Merrifield, Urban Wildlife Management Inc., and California Nuisance Wildlife Control Operators Association, v. Lockyer and California Structural Pest Control Board: United States Court of Appeals for the Ninth Circuit, Case No. 05-16613
Date of this Version
Appeal from the United States District Court for the Northern District of California, Maxine M. Chesney, District Judge, Presiding. Argued and Submitted August 16, 2007—San Francisco, California. Filed September 16, 2008, Before: Diarmuid F. O’Scannlain, Michael Daly Hawkins, and Kim McLane Wardlaw, Circuit Judges. Opinion by Judge O’Scannlain; Partial Concurrence and Partial Dissent by Judge Hawkins
Timothy Sandefur, Pacific Legal Foundation, Sacramento, California, argued the cause for the plaintiffs-appellants and filed briefs; Meriem L. Hubbard, Pacific Legal Foundation, Sacramento, California, was on the briefs. Diann Sokoloff, Deputy Attorney General, Oakland, California, argued the cause for the defendants-appellees and filed a brief; Bill Lockyer, Attorney General for the State of California, Alfredo Terrazas, Senior Assistant Attorney General, Wilbert E. Bennett Supervising Deputy Attorney General, Oakland, California, were on the brief.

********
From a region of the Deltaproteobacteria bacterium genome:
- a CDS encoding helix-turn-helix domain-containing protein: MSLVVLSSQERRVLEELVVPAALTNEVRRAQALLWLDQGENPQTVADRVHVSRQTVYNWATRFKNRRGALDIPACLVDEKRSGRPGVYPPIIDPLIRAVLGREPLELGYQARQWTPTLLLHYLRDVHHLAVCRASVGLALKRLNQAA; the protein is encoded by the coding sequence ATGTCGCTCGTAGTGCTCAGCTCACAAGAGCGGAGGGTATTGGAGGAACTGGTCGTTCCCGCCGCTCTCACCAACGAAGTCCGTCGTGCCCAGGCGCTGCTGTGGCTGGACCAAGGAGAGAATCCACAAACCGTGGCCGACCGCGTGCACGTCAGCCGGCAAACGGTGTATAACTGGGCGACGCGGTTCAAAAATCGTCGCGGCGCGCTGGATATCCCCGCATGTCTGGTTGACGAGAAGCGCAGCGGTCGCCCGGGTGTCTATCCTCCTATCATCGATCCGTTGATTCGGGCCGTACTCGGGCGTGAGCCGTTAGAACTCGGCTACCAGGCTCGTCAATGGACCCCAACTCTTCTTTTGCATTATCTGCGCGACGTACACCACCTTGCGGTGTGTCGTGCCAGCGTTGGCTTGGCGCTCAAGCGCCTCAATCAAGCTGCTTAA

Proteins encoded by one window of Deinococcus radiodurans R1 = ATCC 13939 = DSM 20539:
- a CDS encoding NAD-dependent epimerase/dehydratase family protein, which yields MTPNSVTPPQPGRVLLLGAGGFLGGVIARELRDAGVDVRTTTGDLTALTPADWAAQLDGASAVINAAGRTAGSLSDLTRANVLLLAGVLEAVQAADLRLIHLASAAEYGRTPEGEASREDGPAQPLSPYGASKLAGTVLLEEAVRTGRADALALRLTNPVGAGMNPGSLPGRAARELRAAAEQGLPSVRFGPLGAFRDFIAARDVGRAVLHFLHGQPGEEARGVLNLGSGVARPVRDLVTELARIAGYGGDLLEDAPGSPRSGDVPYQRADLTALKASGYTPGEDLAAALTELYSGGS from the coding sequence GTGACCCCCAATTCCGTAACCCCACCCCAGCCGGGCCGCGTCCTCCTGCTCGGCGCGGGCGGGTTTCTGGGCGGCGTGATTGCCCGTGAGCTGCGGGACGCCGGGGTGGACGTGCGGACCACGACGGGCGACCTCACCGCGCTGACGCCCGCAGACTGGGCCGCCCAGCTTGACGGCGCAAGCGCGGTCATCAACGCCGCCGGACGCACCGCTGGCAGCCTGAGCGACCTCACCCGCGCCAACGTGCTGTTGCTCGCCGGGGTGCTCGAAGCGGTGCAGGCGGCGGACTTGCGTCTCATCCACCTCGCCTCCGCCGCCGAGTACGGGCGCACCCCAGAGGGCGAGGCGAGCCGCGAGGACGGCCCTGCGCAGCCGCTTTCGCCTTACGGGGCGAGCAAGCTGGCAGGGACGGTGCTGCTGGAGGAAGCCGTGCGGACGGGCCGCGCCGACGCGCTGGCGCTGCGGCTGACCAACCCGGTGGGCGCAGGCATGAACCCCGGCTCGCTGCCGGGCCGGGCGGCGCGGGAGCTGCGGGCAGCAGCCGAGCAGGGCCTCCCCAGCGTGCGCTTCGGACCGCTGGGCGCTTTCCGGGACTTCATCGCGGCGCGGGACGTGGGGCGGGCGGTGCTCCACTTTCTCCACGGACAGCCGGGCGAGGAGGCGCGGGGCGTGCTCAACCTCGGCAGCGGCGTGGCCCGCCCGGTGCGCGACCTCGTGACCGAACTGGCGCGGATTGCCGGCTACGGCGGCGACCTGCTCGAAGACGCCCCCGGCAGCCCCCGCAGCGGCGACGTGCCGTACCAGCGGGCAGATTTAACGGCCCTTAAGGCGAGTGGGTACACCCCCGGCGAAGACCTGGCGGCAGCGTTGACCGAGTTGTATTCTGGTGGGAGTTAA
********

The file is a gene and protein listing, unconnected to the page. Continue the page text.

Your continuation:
The court must decide whether a state regulatory scheme violates the equal protection rights of pest controllers. Alan Merrifield appeals from a grant of summary judgment denying his request for a permanent, prospective injunction of California’s structural pest control licensing requirements. He engages in “non-pesticide animal damage prevention and bird control” (“ADP & BC”), which includes installing spikes, screens, and other mechanical devices in or on buildings and other structures so as to remove vertebrate pests—e.g., skunks, raccoons, squirrels, rats, pigeons, starlings, bats—or to keep them away from structures. California law requires all persons engaged in structural pest control to obtain licenses, with certain statutory exemptions. Merrifield argues that the applicable licensing requirement is intended for pesticide-based pest control, and that he should be exempt from such requirement because he does not use pesticides.